Greetings Gothamites, and welcome back to another edition of Gotham Gazette, our monthly look at some of the most notable events going on in Batman’s world.
Did you read last month’s Detective Comics Annual #2? Along with offering a compelling look at what sets Batman apart from most of your street vigilantes looked for “justice,” it was a great blast from the past. During the story, Batman discovers that a group of European criminals are being murdered by the armored vigilante known as the Reaper. The only problem is, Batman fought the Reaper early in his career and he knows that the madman is dead. So, who is this new Reaper?
Some of you might be saying, “New Reaper? I don’t even know who the old one is!” Luckily for you, the old Gazette is here to fill you in on one of the darkest cases from the early days of Batman’s career. The Reaper was first seen in a Batman story from the 1980s called Batman: Year Two. Like Batman, the Reaper was a vigilante who sought to rid the streets of criminals, except he took things a bit farther than Batman did. While Batman will happily hit you in the face with his batarangs, the Reaper uses his scythe, which hurts considerably more. The Reaper’s views on killing put him up against Batman, who wanted to bring the madman to justice.
Batman’s original quest against the Reaper was a bit controversial for its time. The Dark Knight carried the handgun that had been used to kill his parents, thinking it was the only way he’d be able to stop the Reaper. Bruce also made an alliance with the underworld and found himself partnered with Joe Chill—the man who murdered his parents. (Apparently, the past was haunting Bruce even more than usual during his second year, poor guy.) Ultimately, the Reaper was unmasked as Judson Caspian, the father of Bruce’s fiancée Rachel. Judson let himself fall to his death rather then answer for his crimes, and Rachel took the whole thing really hard, calling off her engagement to Bruce and becoming a nun.
You might be thinking that the story sounds similar to the 1993 animated classic Batman: Mask of the Phantasm, and there are definitely some thematic overlaps. But let’s get back to Detective Comics Annual #2. Bruce Wayne is visibly upset to learn that someone has adopted the Reaper identity, and now that you know the backstory, can you blame him?
I had an insane geek out moment when Bruce told Alfred he’d have to check the Black Casebook. As we see Bruce take the Black Casebook off his bookshelf, did you notice the other volumes alongside it? They had me grinning ear to ear. Bruce also had leather bound editions of Gates of Gotham, A Serious House, Untold Legends, Year One and more. That’s right Gothamites, Bruce Wayne collects graphic novels of his own adventures just like we do! I wonder if he collects Funko Pops as well?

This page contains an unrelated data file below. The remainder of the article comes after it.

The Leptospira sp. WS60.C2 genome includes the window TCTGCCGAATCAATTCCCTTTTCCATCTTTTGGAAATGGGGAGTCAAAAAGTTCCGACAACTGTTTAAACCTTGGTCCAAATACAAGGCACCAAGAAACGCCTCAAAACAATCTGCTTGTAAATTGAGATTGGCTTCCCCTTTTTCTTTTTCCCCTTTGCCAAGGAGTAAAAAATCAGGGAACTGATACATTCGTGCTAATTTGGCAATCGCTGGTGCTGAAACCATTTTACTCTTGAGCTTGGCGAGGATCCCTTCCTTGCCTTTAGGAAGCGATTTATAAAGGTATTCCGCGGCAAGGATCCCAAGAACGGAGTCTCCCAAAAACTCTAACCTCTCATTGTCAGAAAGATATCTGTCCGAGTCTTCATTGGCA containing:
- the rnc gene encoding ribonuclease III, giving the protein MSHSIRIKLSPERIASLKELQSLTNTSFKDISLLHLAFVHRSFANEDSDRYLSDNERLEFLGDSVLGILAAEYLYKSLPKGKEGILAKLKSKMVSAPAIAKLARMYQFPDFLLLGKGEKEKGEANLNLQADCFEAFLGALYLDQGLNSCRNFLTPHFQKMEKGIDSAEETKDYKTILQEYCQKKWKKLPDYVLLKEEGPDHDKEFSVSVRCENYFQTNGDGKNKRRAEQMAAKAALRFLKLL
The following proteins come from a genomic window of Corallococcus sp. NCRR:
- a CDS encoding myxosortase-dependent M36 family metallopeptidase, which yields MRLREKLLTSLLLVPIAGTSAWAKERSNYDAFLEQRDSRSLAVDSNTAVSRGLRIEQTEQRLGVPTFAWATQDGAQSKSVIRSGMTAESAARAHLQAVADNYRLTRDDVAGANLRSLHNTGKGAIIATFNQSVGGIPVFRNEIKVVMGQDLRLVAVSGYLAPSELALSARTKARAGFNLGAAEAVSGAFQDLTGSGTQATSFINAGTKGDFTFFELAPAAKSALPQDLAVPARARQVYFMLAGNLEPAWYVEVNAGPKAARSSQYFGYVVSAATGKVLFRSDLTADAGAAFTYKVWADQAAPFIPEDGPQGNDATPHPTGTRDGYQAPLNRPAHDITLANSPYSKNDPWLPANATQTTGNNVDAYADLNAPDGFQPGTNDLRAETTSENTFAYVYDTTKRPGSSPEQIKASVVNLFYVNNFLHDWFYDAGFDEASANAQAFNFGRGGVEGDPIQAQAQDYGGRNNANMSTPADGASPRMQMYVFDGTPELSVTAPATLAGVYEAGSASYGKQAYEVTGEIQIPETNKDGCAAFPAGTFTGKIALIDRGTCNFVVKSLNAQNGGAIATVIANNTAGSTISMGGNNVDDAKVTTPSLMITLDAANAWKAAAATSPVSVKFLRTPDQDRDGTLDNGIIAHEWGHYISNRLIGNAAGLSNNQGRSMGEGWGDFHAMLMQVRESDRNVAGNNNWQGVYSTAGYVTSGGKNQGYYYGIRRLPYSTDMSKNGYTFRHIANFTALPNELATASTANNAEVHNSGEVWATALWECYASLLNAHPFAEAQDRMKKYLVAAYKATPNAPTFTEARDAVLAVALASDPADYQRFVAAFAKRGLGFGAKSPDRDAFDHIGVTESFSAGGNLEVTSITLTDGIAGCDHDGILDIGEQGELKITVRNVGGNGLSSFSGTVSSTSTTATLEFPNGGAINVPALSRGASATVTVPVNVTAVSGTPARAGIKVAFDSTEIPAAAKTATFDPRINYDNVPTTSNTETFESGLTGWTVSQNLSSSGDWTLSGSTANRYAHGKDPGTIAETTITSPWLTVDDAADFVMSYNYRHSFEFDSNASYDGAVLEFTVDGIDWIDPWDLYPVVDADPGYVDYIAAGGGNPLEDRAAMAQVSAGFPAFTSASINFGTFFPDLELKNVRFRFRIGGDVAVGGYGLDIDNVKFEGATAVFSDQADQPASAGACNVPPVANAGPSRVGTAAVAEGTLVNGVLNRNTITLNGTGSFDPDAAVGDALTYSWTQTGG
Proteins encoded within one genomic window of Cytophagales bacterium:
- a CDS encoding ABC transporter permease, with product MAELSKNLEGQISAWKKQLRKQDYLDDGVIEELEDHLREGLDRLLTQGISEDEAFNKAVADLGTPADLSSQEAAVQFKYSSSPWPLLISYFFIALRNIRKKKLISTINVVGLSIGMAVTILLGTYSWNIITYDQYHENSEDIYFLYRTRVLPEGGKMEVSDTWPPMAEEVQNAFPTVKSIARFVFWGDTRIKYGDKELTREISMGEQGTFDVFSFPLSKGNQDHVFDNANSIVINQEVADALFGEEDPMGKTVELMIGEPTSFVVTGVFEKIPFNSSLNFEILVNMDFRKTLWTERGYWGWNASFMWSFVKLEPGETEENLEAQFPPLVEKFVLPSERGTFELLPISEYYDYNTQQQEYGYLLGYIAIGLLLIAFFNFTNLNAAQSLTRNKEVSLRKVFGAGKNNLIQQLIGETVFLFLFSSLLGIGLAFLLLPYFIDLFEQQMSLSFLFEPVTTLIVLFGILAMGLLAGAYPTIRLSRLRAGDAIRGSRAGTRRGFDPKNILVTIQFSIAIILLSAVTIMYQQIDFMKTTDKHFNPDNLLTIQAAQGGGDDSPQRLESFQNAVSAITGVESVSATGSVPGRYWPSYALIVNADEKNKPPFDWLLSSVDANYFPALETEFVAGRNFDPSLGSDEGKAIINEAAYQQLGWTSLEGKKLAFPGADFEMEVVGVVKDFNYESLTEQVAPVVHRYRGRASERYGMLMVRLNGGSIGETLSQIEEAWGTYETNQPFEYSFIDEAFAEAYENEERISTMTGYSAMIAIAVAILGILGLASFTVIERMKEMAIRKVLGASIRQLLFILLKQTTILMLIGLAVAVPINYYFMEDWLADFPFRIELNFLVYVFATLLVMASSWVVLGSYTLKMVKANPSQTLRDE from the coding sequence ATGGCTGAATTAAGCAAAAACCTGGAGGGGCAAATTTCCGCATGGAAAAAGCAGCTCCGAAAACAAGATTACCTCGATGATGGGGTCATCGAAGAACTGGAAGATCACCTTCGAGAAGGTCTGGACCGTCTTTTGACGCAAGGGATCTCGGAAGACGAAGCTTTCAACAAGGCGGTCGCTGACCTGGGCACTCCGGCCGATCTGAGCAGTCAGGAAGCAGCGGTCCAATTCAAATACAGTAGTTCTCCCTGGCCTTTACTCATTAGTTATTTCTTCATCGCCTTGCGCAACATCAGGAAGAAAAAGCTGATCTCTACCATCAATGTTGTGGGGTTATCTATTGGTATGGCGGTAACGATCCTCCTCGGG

The Black Casebook is a concept from Grant Morrison’s epic run on Batman. The idea is that Batman would use the journal to make sense of some of his wackier adventures, like his Silver Age battles with aliens or nutty transformations. Some of those stories were explained away as effects of Dr. Hurt’s deprivation chamber, or Batman hallucinating from his contact with Joker or Scarecrow gas. I prefer to think that those far-out tales happened as they were originally presented, but that’s the beauty of the Black Casebook—it’s all canon!
The story also had one of the funniest Bruce Wayne moments I’ve seen in years. While attending another boring rich person event, Bruce Wayne is approached by an overzealous fan who asks him to sign his stack of magazines. Bruce hands the young man a thick wad of cash and responds, “Here’s one thousand dollars to sign none of them.” He then tells his date for the evening that the anecdote will make a great story about Bruce Wayne’s excessive wealth. Comic-Con season is coming up, I wonder if any writers or artists might try this move.
If you’re wondering who the new Reaper is…you’re just going to have to check the rest of the story yourself. I can promise you that Batman was given a run for his money, in a great fight sequence that pushed the Dark Knight to his limits. I mean, scythes hurt, and Batman has to move fast if he doesn’t want to get hit by one. Plus, the story seems to be setting up a much larger adventure for Bruce. Something tells me this isn’t the last time the Reaper may come calling for Gotham’s finest son…
Until next time!
Joshua Lapin-Bertone writes about TV, movies and comics for DCComics.com and DCUniverse.com, is a regular contributor to the Couch Club and writes our monthly Batman column, "Gotham Gazette." Follow him on Twitter at @TBUJosh.